My Ranking: 3.5/5 Stars
Goodreads Ranking: 4.35/5 Stars
Cover Description: “Winter 1945. WWII. Four refugees. Four stories.
Each one born of a different homeland; each one hunted, and haunted, by tragedy, lies, war. As thousands desperately flock to the coast in the midst of a Soviet advance, four paths converge, vying for passage aboard the Wilhelm Gustloff, a ship that promises safety and freedom. But not all promises can be kept . . .”
This premise of this book intrigued me. I feel like every child interested in history goes through a Titanic phase. You know the kind, where you research the ship, read books like White Star or A Night to Remember, watch Leo DiCaprio and Kate Winslet’s fictitious romance unfold in the movie. So learning that there was an even more deadly maritime disaster that I had never heard of intrigued me. And like any good reader, I decided my first foray into the matter would be a well-researched fiction novel. The reason? Books like these make the tragedy easier to bear by balancing disaster and hope. Over 90% of the people on that boat died, but the narrative follows victims and survivors. It doesn’t overwhelm the reader, which is what diving directly into the research threatens to do. Trying to comprehend the loss of life in all of World War II, of all the Jewish people, the refugees, the soldiers. I devour narratives like these because as they layer in my consciousness over years and years, I may begin to understand on a basic level the horror of WWII.
Now, onto this book specifically. This is the first of Ruta Sepetys’s books I have read, and I enjoy the way she writes. Her control of language and voice in this work is captivating. The way she conducts research and reconstructs a world through such beautifully selected details demonstrates her knowledge beyond the scope of what she places on the page.
Without a single spoiler, the thing that really bothered me about this book is how quickly it moved between the characters point of views. The chapters in this story were at most three pages long, and each chapter rotated between characters. This made it really hard to get to know our characters and to settle into the story, especially when they were all in the same place. It seemed like overkill. Even with well defined voices and perspectives, it is hard to jump around so much and still feel immersed.
Overall, I would recommend this book to people who are willing to work through it slowly and appreciate the details and the world created within the story. By the end of the story it really pulls on your heartstrings and reminds you how much history erases the story it deems unimportant.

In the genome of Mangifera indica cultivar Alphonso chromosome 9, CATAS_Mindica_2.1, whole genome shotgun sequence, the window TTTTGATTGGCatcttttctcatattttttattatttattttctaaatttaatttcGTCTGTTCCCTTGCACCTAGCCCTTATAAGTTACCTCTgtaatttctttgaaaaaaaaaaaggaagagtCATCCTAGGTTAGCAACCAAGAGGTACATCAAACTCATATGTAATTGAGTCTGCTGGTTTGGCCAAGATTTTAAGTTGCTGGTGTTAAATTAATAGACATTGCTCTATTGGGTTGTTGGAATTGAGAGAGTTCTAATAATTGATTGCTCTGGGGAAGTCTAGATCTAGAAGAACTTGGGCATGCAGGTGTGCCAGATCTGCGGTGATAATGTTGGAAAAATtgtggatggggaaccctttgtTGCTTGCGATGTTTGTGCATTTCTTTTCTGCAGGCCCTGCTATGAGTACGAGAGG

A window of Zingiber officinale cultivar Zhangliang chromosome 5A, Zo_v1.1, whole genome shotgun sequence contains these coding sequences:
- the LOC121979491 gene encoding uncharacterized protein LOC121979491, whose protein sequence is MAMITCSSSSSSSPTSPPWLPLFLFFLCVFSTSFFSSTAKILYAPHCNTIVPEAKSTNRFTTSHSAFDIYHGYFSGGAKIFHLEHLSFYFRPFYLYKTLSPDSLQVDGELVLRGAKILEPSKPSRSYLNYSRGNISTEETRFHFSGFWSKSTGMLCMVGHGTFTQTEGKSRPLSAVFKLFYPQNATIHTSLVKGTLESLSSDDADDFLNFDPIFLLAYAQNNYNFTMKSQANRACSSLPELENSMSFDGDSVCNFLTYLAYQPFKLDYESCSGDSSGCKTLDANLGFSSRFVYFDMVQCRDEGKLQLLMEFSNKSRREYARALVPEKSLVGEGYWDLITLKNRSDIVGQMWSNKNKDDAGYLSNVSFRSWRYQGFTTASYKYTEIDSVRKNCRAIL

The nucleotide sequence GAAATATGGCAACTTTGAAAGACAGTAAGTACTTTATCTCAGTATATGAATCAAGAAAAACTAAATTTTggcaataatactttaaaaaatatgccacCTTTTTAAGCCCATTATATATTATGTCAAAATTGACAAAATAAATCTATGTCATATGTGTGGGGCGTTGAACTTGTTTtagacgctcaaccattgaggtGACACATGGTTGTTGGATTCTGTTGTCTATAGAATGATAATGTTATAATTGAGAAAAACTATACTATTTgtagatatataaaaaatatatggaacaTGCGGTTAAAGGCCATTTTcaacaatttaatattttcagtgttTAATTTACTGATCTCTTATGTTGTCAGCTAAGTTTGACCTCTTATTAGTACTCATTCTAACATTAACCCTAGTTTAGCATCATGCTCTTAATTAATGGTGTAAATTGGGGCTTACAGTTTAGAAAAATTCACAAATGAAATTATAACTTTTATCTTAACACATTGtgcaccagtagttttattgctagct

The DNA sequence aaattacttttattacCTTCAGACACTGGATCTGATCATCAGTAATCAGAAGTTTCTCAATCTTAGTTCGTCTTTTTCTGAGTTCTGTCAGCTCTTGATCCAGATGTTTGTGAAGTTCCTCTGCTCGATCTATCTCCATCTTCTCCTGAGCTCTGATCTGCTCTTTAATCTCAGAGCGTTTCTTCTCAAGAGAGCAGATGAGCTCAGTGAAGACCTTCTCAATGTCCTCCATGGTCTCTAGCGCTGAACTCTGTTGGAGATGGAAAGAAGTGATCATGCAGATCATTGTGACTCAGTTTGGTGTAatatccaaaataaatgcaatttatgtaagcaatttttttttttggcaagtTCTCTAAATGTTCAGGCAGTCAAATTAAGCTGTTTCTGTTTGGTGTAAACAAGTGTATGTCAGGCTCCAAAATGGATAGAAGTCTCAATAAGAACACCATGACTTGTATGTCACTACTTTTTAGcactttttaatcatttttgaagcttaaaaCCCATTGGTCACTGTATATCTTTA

In a strange way, for me, this book really turns into the story of Joanna and Emilia. Alfred and his letter’s to Hannelore slowly revealing that his lost love was Jewish and carted away to a concentration camp was predictable, and Alfred himself was acknowledged as an annoying and useless person within the story. In fact, his character providing a POV is really only useful when the ship goes down because his attention to detail provides factual information about the sinking that grounds the reader in the reality of the event. A purpose, that given his character’s near-insanity could have been given in mumbled ravings while he’s on the raft with Emilia. Florian provides important information to his character, his ambition to undermine the Reich, but overall it is not crucial to his survival, it is simply layering for the plot. The story centers on Emilia sacrificing herself for her child’s survival, and Joana surviving to build a family of her own. A survivor and a victim. The balance that half of our POV characters survive and more than half of our attached characters (characters that are presented for us to form attachment to throughout the story) survive is slightly unrealistic, but makes it easier to walk away from this book remembering that there were survivors. There was not a total loss.
The moment I think this book passes too quickly by is the people left on the pier. The image of women throwing their babies, trying to get them onto the ships, even if they cannot go with them. All of the people who knew that the ships didn’t mean sure survival, but no ship meant certain death. This moment is so brief that we don’t fully see how many more victims never saw a ship. Tragedy came in many forms that day.
Now, there aren’t many, but there are some moments in this book that were so well rendered that I would call them favorites, so I will include them here:
- Johanna stitching Florian’s side and discussing the music with him.
- The shoe poet telling everyone’s stories through their shoes
- Florian Sneaking Johanna’s painting back into her suitcase
- The Wandering boy introducing Florian as Uncle
- The woman with the goat in her stroller
- Florian getting Emilia to accept her child
- Emilia talking about her ‘sign’
- Emilia saving everyone in the sinking, sacrificing herself in the process
- Emilia’s heaven with her mother and her daughter and Fairy bread
- The image of Emilia tapping on the beach
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